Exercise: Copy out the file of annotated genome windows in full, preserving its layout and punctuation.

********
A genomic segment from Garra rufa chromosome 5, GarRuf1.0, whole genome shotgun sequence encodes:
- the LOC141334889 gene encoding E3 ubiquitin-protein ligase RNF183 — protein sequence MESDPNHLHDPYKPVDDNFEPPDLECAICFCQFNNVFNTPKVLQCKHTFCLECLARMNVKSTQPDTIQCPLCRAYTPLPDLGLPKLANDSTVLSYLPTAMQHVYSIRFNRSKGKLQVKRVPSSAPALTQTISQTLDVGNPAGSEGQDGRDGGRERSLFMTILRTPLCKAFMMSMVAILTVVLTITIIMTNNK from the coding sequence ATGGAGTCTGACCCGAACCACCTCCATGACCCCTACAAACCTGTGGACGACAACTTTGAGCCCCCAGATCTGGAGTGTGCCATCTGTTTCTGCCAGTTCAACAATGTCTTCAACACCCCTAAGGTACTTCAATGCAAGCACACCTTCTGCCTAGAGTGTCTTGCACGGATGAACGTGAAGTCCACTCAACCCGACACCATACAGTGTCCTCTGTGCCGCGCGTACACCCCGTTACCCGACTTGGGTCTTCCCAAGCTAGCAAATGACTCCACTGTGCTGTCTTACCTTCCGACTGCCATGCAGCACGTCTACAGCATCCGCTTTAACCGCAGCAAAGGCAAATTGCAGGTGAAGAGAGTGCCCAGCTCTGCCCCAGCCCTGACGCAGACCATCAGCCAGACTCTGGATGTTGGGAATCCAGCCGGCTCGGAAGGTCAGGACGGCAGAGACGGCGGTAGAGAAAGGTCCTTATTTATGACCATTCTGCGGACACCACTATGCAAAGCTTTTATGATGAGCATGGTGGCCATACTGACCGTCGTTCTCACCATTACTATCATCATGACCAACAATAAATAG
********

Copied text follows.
A genomic segment from Garra rufa chromosome 5, GarRuf1.0, whole genome shotgun sequence encodes:
- the LOC141334889 gene encoding E3 ubiquitin-protein ligase RNF183 — protein sequence MESDPNHLHDPYKPVDDNFEPPDLECAICFCQFNNVFNTPKVLQCKHTFCLECLARMNVKSTQPDTIQCPLCRAYTPLPDLGLPKLANDSTVLSYLPTAMQHVYSIRFNRSKGKLQVKRVPSSAPALTQTISQTLDVGNPAGSEGQDGRDGGRERSLFMTILRTPLCKAFMMSMVAILTVVLTITIIMTNNK from the coding sequence ATGGAGTCTGACCCGAACCACCTCCATGACCCCTACAAACCTGTGGACGACAACTTTGAGCCCCCAGATCTGGAGTGTGCCATCTGTTTCTGCCAGTTCAACAATGTCTTCAACACCCCTAAGGTACTTCAATGCAAGCACACCTTCTGCCTAGAGTGTCTTGCACGGATGAACGTGAAGTCCACTCAACCCGACACCATACAGTGTCCTCTGTGCCGCGCGTACACCCCGTTACCCGACTTGGGTCTTCCCAAGCTAGCAAATGACTCCACTGTGCTGTCTTACCTTCCGACTGCCATGCAGCACGTCTACAGCATCCGCTTTAACCGCAGCAAAGGCAAATTGCAGGTGAAGAGAGTGCCCAGCTCTGCCCCAGCCCTGACGCAGACCATCAGCCAGACTCTGGATGTTGGGAATCCAGCCGGCTCGGAAGGTCAGGACGGCAGAGACGGCGGTAGAGAAAGGTCCTTATTTATGACCATTCTGCGGACACCACTATGCAAAGCTTTTATGATGAGCATGGTGGCCATACTGACCGTCGTTCTCACCATTACTATCATCATGACCAACAATAAATAG